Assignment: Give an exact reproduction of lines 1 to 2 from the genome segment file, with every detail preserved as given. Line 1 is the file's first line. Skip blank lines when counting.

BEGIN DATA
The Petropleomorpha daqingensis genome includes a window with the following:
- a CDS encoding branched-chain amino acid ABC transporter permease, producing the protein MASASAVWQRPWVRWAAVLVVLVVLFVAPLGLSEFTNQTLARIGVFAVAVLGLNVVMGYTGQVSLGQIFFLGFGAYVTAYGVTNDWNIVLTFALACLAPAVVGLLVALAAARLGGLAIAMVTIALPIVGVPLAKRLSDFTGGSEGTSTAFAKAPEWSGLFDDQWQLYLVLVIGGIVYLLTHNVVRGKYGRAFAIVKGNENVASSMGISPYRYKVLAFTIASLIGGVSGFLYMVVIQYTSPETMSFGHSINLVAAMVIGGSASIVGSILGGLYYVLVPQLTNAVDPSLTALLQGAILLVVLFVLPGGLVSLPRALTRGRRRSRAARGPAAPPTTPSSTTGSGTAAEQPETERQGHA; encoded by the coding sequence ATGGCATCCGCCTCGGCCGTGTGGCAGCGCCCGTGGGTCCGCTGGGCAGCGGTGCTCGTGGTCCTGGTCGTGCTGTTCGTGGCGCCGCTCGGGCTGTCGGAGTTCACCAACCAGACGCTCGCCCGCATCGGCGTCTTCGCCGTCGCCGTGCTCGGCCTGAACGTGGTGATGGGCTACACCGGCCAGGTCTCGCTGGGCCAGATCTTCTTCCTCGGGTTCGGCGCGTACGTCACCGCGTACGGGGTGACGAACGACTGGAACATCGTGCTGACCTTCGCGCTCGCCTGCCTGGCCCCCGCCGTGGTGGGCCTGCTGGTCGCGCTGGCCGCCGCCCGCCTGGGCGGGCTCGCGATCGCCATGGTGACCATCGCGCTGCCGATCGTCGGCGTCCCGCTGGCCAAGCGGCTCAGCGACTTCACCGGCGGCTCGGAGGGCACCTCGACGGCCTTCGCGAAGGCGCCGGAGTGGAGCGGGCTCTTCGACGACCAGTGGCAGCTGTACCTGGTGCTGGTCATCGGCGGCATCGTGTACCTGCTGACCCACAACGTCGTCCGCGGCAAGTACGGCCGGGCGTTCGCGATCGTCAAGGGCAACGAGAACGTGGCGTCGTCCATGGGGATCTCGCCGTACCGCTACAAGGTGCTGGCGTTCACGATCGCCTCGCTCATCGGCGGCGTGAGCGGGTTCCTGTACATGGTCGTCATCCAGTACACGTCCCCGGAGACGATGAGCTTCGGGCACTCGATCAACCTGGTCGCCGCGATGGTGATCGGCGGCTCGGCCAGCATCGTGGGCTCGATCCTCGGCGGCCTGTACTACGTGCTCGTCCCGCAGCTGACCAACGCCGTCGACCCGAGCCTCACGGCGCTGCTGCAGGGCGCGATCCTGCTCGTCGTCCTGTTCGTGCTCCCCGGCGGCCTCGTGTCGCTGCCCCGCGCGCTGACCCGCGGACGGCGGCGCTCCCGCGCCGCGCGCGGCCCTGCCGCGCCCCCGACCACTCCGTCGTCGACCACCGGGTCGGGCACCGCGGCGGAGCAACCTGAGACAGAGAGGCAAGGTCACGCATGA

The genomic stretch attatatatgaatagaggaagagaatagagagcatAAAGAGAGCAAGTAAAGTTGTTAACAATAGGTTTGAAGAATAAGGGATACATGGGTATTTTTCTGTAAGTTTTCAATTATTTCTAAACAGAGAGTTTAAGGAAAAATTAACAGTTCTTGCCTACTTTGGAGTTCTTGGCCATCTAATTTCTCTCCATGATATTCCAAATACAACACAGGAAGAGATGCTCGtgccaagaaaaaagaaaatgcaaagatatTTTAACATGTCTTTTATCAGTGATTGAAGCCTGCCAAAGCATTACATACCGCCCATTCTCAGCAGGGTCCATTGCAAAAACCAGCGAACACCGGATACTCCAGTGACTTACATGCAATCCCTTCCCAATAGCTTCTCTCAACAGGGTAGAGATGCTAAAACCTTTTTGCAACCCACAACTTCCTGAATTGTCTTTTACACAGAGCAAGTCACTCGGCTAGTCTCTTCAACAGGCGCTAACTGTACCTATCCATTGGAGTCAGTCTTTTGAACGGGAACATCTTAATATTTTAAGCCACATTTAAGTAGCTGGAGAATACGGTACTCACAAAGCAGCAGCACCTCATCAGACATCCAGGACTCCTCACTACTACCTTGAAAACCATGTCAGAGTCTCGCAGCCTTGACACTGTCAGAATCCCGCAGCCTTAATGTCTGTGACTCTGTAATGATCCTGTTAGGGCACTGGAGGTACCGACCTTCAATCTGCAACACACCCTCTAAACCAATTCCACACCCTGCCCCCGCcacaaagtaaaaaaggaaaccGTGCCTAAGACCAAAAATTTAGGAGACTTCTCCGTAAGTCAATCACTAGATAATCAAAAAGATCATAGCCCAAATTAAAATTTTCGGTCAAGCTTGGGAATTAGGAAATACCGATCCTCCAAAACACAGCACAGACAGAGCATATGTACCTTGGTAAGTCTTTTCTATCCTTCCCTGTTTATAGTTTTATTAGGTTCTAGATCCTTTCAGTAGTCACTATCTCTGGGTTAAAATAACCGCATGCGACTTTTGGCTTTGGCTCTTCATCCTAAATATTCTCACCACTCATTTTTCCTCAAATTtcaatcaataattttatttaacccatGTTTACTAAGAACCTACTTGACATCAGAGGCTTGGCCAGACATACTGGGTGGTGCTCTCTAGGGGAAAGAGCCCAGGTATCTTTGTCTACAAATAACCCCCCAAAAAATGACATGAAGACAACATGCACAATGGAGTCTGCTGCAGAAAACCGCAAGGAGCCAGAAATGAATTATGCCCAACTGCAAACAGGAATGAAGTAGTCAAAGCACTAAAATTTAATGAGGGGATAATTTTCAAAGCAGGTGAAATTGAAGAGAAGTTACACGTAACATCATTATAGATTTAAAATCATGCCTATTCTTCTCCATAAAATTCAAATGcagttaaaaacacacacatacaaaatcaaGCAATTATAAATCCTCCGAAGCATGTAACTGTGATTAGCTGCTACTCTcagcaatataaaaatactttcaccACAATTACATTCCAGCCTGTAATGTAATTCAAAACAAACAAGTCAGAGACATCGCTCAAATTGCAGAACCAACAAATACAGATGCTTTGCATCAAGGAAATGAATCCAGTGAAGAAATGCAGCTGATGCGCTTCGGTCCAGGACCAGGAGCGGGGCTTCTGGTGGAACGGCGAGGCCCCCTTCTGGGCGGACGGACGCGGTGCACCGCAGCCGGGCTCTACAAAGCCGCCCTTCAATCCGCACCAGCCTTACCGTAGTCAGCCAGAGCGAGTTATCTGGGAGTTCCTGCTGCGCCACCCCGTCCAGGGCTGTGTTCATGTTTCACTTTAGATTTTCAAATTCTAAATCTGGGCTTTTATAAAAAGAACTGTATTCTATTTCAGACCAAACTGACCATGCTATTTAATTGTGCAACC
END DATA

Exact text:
The Petropleomorpha daqingensis genome includes a window with the following:
- a CDS encoding branched-chain amino acid ABC transporter permease, producing the protein MASASAVWQRPWVRWAAVLVVLVVLFVAPLGLSEFTNQTLARIGVFAVAVLGLNVVMGYTGQVSLGQIFFLGFGAYVTAYGVTNDWNIVLTFALACLAPAVVGLLVALAAARLGGLAIAMVTIALPIVGVPLAKRLSDFTGGSEGTSTAFAKAPEWSGLFDDQWQLYLVLVIGGIVYLLTHNVVRGKYGRAFAIVKGNENVASSMGISPYRYKVLAFTIASLIGGVSGFLYMVVIQYTSPETMSFGHSINLVAAMVIGGSASIVGSILGGLYYVLVPQLTNAVDPSLTALLQGAILLVVLFVLPGGLVSLPRALTRGRRRSRAARGPAAPPTTPSSTTGSGTAAEQPETERQGHA; encoded by the coding sequence ATGGCATCCGCCTCGGCCGTGTGGCAGCGCCCGTGGGTCCGCTGGGCAGCGGTGCTCGTGGTCCTGGTCGTGCTGTTCGTGGCGCCGCTCGGGCTGTCGGAGTTCACCAACCAGACGCTCGCCCGCATCGGCGTCTTCGCCGTCGCCGTGCTCGGCCTGAACGTGGTGATGGGCTACACCGGCCAGGTCTCGCTGGGCCAGATCTTCTTCCTCGGGTTCGGCGCGTACGTCACCGCGTACGGGGTGACGAACGACTGGAACATCGTGCTGACCTTCGCGCTCGCCTGCCTGGCCCCCGCCGTGGTGGGCCTGCTGGTCGCGCTGGCCGCCGCCCGCCTGGGCGGGCTCGCGATCGCCATGGTGACCATCGCGCTGCCGATCGTCGGCGTCCCGCTGGCCAAGCGGCTCAGCGACTTCACCGGCGGCTCGGAGGGCACCTCGACGGCCTTCGCGAAGGCGCCGGAGTGGAGCGGGCTCTTCGACGACCAGTGGCAGCTGTACCTGGTGCTGGTCATCGGCGGCATCGTGTACCTGCTGACCCACAACGTCGTCCGCGGCAAGTACGGCCGGGCGTTCGCGATCGTCAAGGGCAACGAGAACGTGGCGTCGTCCATGGGGATCTCGCCGTACCGCTACAAGGTGCTGGCGTTCACGATCGCCTCGCTCATCGGCGGCGTGAGCGGGTTCCTGTACATGGTCGTCATCCAGTACACGTCCCCGGAGACGATGAGCTTCGGGCACTCGATCAACCTGGTCGCCGCGATGGTGATCGGCGGCTCGGCCAGCATCGTGGGCTCGATCCTCGGCGGCCTGTACTACGTGCTCGTCCCGCAGCTGACCAACGCCGTCGACCCGAGCCTCACGGCGCTGCTGCAGGGCGCGATCCTGCTCGTCGTCCTGTTCGTGCTCCCCGGCGGCCTCGTGTCGCTGCCCCGCGCGCTGACCCGCGGACGGCGGCGCTCCCGCGCCGCGCGCGGCCCTGCCGCGCCCCCGACCACTCCGTCGTCGACCACCGGGTCGGGCACCGCGGCGGAGCAACCTGAGACAGAGAGGCAAGGTCACGCATGA